Thursday, May 18, 2017

Twin Peaks (1990)


When people talk about Twin Peaks they tend to talk about giants and little men who talk backwards. They talk about the Black Lodge and Owl Cave. And while all of those elements are very much part of Twin Peaks, they are not part of the pilot. Things don't start getting dreamy until episode three. But that doesn't make the first episodes any less Lynch.

What struck me on this rewatch was how reliant this pilot was on mood and inference. Right from that first close-up of the Palmer's ceiling fan. You can imagine executives imploring David Lynch to cut it out and keep things moving, but thank God he didn't. Things like that fan and the swaying traffic light are laying the groundwork for where things are going. They are the "acceptable strangeness" that will prepare us for the truly dark places we are going to eventually find ourselves in. Just as Sarah Palmer and Donna Hayward are able to infer Laura's death before they are explicitly told, we too are able to read the signs and glean the greater significance of what is afoot under the small town surface.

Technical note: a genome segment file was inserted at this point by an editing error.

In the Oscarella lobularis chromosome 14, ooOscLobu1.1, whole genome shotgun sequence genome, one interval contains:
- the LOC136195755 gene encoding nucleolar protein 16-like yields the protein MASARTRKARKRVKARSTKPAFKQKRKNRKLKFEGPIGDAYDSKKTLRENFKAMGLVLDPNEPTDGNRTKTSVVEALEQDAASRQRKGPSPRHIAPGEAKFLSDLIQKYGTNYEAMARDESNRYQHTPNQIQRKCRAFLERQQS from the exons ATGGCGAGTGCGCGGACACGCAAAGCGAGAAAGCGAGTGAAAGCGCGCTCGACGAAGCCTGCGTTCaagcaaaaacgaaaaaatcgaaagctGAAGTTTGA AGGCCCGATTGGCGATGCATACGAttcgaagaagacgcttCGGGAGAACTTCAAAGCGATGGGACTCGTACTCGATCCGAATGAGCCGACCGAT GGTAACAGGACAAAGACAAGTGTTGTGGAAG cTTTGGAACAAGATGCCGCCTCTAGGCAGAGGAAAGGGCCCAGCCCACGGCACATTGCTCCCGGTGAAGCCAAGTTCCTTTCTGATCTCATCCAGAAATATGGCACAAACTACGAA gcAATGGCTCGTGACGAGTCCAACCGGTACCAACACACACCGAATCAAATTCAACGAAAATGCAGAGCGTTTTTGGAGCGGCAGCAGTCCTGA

In this pilot, David Lynch is giving us the keys to unlocking his and Mark Frost's weird little world. I can't wait to open that door again.

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